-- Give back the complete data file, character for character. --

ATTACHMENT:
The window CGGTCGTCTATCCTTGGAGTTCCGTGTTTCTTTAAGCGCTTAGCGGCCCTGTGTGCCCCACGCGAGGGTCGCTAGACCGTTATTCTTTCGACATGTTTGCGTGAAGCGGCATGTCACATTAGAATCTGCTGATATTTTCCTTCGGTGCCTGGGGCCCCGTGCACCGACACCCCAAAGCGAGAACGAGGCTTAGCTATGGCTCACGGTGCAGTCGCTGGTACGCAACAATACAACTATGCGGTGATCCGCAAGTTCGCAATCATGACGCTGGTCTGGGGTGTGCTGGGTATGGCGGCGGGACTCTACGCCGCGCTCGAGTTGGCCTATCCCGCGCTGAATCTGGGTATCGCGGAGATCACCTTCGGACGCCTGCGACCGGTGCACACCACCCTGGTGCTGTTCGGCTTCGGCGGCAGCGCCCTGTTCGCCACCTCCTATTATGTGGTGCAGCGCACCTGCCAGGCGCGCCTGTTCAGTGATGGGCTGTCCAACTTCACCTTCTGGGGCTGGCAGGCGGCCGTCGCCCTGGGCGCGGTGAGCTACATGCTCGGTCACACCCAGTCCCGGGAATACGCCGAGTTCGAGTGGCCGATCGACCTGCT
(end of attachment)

The window CGGTCGTCTATCCTTGGAGTTCCGTGTTTCTTTAAGCGCTTAGCGGCCCTGTGTGCCCCACGCGAGGGTCGCTAGACCGTTATTCTTTCGACATGTTTGCGTGAAGCGGCATGTCACATTAGAATCTGCTGATATTTTCCTTCGGTGCCTGGGGCCCCGTGCACCGACACCCCAAAGCGAGAACGAGGCTTAGCTATGGCTCACGGTGCAGTCGCTGGTACGCAACAATACAACTATGCGGTGATCCGCAAGTTCGCAATCATGACGCTGGTCTGGGGTGTGCTGGGTATGGCGGCGGGACTCTACGCCGCGCTCGAGTTGGCCTATCCCGCGCTGAATCTGGGTATCGCGGAGATCACCTTCGGACGCCTGCGACCGGTGCACACCACCCTGGTGCTGTTCGGCTTCGGCGGCAGCGCCCTGTTCGCCACCTCCTATTATGTGGTGCAGCGCACCTGCCAGGCGCGCCTGTTCAGTGATGGGCTGTCCAACTTCACCTTCTGGGGCTGGCAGGCGGCCGTCGCCCTGGGCGCGGTGAGCTACATGCTCGGTCACACCCAGTCCCGGGAATACGCCGAGTTCGAGTGGCCGATCGACCTGCT